• Also what the hell kind of technology does Adam have? He’s watching his girlfriend’s cellphone camera on four different screens, each with a different angle. What?! That’s not how that works, Soisson.
  • Justine is a rebel teen with makeup. Everyone around her turned Amish. How did she learn to apply makeup?
  • She finds a seven year old busted laptop in an open car. Not like there’s any way the rain could have flooded it, right? No no, it’s still working perfectly. It still has a connection to the internet! In the middle of AMISH CITY, USA. SEVEN YEARS AFTER THE CITIES FELL TO GHOSTS. Yeah, fuck you. “Oh but the ghosts now have total control of the waves,” you say. OUTERWORDLY GHOSTS SHOULDN’T KNOW HOW TO OPERATE TECHNOLOGY. I’m raging, I’m raging…
  • HOW THE FUCK DOES JUSTINE KNOW HOW TO USE A COMPUTER? She was six in the last movie and ALREADY people stayed away from computers. HOW DOES SHE KNOW COMPUTER SPEAK?!
  • And here we have a plotline stripped straight out of Black Snake Moan. White blonde girl chained to the floor by magical negro trope who carries around a bible. Except that his one wants to use Justine as bait to bring back the ghost of his wife!
  • He dies instantly. W-what?! That’s NOT HOW YOUR RULES WORK, PULSE!
  • Screensavers stop ghosts from appearing. Windows sleep mode 1, ghosts 0.
  • Fuck you, Pulse.
  • How strong is that goddamn signal? She walks for days and still has a connection?
  • So much green screen again.
  • Every piece of discarded battery-operated pieces of equipment still work seven (or eleven?) years after the cities fell.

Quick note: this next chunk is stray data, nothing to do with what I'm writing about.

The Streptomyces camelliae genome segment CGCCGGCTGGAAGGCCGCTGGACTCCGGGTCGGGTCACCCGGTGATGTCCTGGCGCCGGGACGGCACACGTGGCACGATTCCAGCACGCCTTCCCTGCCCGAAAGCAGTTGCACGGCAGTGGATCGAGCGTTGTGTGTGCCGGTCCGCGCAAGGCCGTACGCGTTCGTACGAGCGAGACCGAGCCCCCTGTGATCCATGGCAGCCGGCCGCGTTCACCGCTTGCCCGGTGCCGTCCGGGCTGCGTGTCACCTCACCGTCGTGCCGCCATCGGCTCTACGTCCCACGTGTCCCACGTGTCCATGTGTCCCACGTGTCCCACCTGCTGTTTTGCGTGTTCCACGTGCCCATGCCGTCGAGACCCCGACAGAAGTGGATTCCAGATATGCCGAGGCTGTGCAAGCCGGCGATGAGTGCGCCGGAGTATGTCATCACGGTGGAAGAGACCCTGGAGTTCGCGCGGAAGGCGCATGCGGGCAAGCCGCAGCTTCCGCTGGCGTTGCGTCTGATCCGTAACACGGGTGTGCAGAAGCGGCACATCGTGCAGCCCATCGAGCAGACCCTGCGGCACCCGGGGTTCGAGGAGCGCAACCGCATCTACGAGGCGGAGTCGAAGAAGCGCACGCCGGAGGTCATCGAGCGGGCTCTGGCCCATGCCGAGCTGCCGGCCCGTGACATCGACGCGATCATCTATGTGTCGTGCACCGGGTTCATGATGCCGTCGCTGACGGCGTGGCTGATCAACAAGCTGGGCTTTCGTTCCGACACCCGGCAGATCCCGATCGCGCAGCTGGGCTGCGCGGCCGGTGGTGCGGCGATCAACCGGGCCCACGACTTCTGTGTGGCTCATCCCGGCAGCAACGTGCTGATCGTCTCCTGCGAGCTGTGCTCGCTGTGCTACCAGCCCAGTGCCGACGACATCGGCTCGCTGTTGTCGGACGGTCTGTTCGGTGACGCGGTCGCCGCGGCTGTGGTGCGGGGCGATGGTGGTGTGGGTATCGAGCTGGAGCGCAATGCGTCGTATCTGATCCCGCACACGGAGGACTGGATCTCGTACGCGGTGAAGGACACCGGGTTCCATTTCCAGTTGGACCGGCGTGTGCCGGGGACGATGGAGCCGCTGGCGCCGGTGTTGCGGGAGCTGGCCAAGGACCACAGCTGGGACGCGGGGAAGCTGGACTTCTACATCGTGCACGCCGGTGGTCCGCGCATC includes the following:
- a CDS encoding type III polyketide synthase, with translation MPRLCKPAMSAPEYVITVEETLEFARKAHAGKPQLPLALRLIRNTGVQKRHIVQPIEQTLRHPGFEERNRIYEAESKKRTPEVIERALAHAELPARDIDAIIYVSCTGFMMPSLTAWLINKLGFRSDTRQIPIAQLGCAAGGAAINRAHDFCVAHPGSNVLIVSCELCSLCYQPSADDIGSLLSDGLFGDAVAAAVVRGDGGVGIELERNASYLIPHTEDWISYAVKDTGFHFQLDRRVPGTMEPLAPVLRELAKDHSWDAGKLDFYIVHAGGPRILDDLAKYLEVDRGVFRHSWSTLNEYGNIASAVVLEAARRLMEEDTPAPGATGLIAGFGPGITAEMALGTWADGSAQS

• This is perhaps because ghosts can recharge laptops apparently. This must be what Nikola Tesla was working on.
  • She wants to stop the one human with a plan to stop the ghosts. Because of that misunderstood Twilight-level love between a bland girl and an undead (much older) boy. LOVE > SURVIVAL OF THE SPECIES.
  • HAH! She stopped him for nothing. Sucks to be you.
  • Using an EMP against electro-magnetic ghosts isn’t a bad idea… That’s actually clever. Uh.

Man, that was bad. It’s one thing to bend the rules a little: it’s another to completely destroy them in order to be able to ape more successful movies that had just come out. Imagine if the Scream series suddenly had a real ghost as Ghostface. Or if Jason threw fireballs. You can only divert from your own rules before people ask what the hell is going on. Soisson doesn’t care. Soisson only writes and directs shitty sequels. Seriously! Mimic 2, Dracula 2, Hollow Man 2 and so on. I have no idea how he keeps getting these jobs. Honestly, the Pulse sequels are worse than Troll 2. At least Troll 2 had memorable quotes.


I suffered so you wouldn’t have to. Everything you needed to know, I’ve told you. Now go in peace and watch better shit.

Two Ave Romeros and Three Spatter Noster for your delicious sins!